Rated Best Children's Book of 2011 by BookBrowse Members
When you pick up Brian Selznick's Wonderstruck, make sure you have several hours in which to read it, because you aren't going to want to put it down until you are done. You won't be able to put it down. You'll tell yourself, "I'll put it down right when I get to the end of Ben's chapter." But then Ben's chapter will open out into a montage of Rose's drawings, silently interleaved into his words. The action in the two stories perfectly mirror each other. For instance, in 1927 Rose watches a silent film in which a woman is caught in a thunderstorm, and just as a lightning bolt flashes on the screen, the action switches back to Ben in 1977, where a lightning strike has just knocked out the power. A few pages later, Ben gets struck by lightning and loses his hearing, while at the same time, Rose learns that her beloved silent movies are about to be replaced by "talkies" which, having been born deaf, she won't be able to understand. Before you know it, you'll have turned two dozen pages, and you won't be able to stop. The only way to read Wonderstruck is to inhale it because Selznick has so enchantingly engineered your reading experience.
The story is immersive in part because it is about immersion. Ben (whose story takes up most of the novel) is still grieving for his mother when he finds a book called Wonderstruck in her closet, about the American Museum of Natural History in New York. Soon after becoming deaf, he runs away from his aunt's home in Minnesota to live in the AMNH. Meanwhile, fifty years earlier, Rose has run away from her overbearing father in Hoboken and finds herself at the museum, looking at the same exhibits that Ben discovers. He is enveloped by a new and yet strangely familiar world of animals and other exhibits. In particular, he is astonished by a wolf diorama that has figured in his dreams for years, despite never having seen it. Slowly he pieces together a mystery he didn't even know he was following. It is a wonderful, intoxicating conceit: the more he looks around the museum, the more its objects become charged with personal meaning that lead him deep into his mother's history and the story of the father he has never known. Inevitably, perfectly, he finds himself inside the book Wonderstruck.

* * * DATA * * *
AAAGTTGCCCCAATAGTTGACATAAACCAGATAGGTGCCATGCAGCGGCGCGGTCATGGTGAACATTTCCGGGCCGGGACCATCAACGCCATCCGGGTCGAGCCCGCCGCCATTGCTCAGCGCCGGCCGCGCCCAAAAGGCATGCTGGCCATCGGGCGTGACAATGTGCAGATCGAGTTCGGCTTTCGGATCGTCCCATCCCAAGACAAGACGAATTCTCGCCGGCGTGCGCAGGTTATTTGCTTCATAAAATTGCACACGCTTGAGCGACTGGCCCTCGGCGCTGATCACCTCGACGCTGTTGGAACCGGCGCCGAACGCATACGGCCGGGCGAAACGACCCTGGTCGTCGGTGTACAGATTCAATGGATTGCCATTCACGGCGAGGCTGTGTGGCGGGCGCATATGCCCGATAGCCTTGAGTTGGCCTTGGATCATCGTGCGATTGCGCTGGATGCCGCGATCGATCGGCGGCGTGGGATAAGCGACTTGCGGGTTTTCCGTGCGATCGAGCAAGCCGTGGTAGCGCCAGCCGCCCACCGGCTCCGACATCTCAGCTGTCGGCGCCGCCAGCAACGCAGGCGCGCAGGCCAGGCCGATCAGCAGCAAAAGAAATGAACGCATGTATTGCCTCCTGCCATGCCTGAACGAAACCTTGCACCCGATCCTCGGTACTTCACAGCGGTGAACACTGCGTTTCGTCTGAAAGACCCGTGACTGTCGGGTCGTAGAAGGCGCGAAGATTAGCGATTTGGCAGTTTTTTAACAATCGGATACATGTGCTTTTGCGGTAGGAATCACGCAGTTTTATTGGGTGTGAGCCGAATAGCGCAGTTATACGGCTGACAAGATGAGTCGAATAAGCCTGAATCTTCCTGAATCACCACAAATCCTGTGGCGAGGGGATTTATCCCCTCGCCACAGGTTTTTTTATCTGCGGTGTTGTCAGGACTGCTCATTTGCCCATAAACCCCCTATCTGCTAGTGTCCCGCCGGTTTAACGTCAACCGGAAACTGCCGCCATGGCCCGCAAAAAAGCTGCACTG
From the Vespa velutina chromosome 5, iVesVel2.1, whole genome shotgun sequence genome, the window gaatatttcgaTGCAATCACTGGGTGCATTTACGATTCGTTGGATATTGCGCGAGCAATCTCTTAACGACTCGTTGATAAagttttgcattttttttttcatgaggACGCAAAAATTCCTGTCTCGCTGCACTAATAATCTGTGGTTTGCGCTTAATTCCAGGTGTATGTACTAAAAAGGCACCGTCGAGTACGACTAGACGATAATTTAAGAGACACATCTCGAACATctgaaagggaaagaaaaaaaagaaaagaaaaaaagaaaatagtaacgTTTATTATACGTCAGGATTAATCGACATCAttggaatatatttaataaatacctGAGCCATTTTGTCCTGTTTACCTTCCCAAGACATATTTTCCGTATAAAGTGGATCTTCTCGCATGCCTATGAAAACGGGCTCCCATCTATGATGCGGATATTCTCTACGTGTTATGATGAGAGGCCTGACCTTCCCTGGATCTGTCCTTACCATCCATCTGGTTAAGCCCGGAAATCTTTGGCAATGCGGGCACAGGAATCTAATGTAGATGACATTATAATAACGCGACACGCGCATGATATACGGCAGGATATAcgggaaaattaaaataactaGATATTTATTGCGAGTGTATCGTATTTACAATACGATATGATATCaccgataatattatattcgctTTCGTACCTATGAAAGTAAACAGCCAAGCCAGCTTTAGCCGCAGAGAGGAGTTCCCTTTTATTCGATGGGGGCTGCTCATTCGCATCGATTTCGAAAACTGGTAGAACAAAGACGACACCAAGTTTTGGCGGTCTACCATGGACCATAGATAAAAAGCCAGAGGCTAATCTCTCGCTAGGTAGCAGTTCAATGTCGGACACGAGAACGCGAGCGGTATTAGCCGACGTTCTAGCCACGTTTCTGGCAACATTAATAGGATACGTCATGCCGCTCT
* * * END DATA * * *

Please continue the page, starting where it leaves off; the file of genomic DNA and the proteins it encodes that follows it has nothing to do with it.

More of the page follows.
My only critical thought - and it's a tiny one - is the wish that Selznick had pushed his own concept all the way, and that as soon as Ben becomes deaf, his story too was related only in pictures, thus striking the reader "deaf" as well. But perhaps he couldn't have told the rather dizzying tale of Ben alone in New York solely in pictures. And what he does give us is the stunning moment when Ben and Rose's stories converge across their fifty-year gap, and Ben emerges into Rose's picture world, wordless and shining. I won't say anything more about the plot, but I will tell you that nothing here is magical, just gloriously convergent.
Like The Invention of Hugo Cabret, this will be an instantly successful book for children and adults, and is a worthy successor to Hugo Cabret. It is built on the bones of several quite sturdy ideas - about deaf culture, about museums and collections, about missing parents and lonely, fiercely intelligent children - but it moves by emotion. There is nothing more affecting than the first words we get from the silent Rose, a note she scrawls almost halfway through the book, just four words with devastating power that reveal an enormous amount to the reader about her own quest, not so different from Ben's. Sometimes Selznick's art is dazzling in its textured complexity, as when he portrays the historically accurate interior of the AMNH, and other times, it is the simplicity of a single image that startles the eye and the heart. The end of the book is a pure triumph.
This review is from the September 21, 2011 issue of BookBrowse Recommends. Click here to go to this issue.
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